I think that’s a reasonable desire – not a reasonable expectation – because this is, after all, the internet where everybody engages ‘Sheldon Cooper Mode’ the instant they’ve entered their first keystroke but what the hell – that situation isn’t ever going to improve as long as we all continue to passively accept that it can’t improve.

Re Lord Moulton and the relation between the abstract entities ‘society’ and ‘state’. All I could say on that score, right now, is that sans society there is no state nor any of the other abstract entities that depend on it – such as nation civilisation etc. That leaves Margaret Thatcher’s most famous dictum looking pretty dodgy, on several counts. Please don’t take this final paragraph as ‘troll bait’. Demeans us both.

Mel
Mel
8 years ago
Reply to  Gummo Trotsky

RL is a cataplexy troll. Don’t waste your time on trash, Gummo.

Gummo Trotsky
Gummo Trotsky
8 years ago
Reply to  Mel

Thx for the tip Mel.

emess
emess
8 years ago
Reply to  Rococo Liberal

So, if someone in a hoodie turns up in the street making themselves obnoxious, then the law should turn up to address this petty little dispute between people wanting to go about their business peacefully and someone just wanting to express themselves. Whereas if the same person exchanges their hoodie for an Italian made suite in an office and makes obnoxious comments, it is ok?

Why should Andrew Bolt be treated any differently? Is it the nice tie he wears?

nottrampis
8 years ago

well Gummo it was a week to end all.

you copy Davidson and Poor Old Rafe ( could there be a more appropriate epithet) agrees with me on Adam Goodes. go read Around the Traps over the week-end.
Bloody good reading

nottrampis
8 years ago

By the way I is still saying ozblogistan is bloked or something when I try t get here via the normal way

nottrampis
8 years ago

wow Gummo copies Davidson and now RL is a troll because he has a different opinion.

This must be Catallaxy, right.

By the way it still says ozblogistan is blocked!!

David Walker
David Walker
8 years ago

The best argument against this law is probably still the one made in 2011 by Jonathan Holmes. Section 18C, although it appears in a statue supposedly about “racial hatred”, actually allows action against someone for speech that is “reasonably likely to offend, insult, or humiliate” – a very low bar. To defend against it (under section 18D) you need to show that you said what you said “reasonably and in good faith” – a very high bar. As Homes notes:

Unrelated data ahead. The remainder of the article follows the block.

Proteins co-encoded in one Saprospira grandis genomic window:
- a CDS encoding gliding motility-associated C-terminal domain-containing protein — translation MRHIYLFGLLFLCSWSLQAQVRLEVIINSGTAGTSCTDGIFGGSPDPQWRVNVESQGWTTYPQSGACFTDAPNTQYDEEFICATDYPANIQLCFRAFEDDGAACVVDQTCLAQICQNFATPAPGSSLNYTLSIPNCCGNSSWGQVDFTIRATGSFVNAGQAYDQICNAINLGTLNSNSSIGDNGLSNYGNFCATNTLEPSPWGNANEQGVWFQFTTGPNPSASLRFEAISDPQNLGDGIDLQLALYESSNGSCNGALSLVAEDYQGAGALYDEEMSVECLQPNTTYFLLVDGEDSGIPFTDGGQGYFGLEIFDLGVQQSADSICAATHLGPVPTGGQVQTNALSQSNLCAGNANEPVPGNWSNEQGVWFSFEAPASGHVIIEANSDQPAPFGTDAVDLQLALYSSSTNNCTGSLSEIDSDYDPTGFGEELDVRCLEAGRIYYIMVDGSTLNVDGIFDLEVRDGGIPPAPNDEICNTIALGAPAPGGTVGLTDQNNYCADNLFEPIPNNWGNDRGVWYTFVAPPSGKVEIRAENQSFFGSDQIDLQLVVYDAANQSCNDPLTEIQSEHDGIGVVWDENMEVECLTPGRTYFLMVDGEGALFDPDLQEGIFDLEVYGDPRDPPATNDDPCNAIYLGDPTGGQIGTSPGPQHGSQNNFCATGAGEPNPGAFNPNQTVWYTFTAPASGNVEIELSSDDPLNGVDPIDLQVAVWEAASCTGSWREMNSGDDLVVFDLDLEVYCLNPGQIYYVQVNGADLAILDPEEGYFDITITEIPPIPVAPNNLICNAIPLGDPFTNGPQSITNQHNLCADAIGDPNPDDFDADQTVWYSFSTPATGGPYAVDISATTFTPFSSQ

Justice Bromberg makes it clear that if you write something that has a tendency to offend on the grounds of race, but you want it to be considered reasonable and in good faith, you won’t necessarily get away with opinions that would in defamation law be covered by the fair comment defence – opinions that are extreme, or illogical, or which “reasonable people might find abhorrent”.

In other words, when you speak or write about race, the normal rules of vigorous debate are suspended. Holmes also notes that Justice Bromberg, in interpreting section 18D, particularly took aim at Bolt’s use of “derisive tone, the provocative and inflammatory language and the inclusion of gratuitous asides”.

But of course, Bolt isn’t the only one to use that sort of tactic in public debate. To find other examples, you won’t even need to leave this site.

Is the inclusion of insult and offence as grounds for civil action a good idea? It seems to me that it is not. Am I reasonably likely to be offended by people who say otherwise? That’s up to you to guess.

Mel
Mel
8 years ago
Reply to  David Walker

Hear hear.

Amusingly, if you look at the blogs of lefties who support RDA 18(c) in more cases than not you’ll find lots of language that is “reasonably likely to offend, insult, or humiliate”. The only thing that is different is the choice of targets.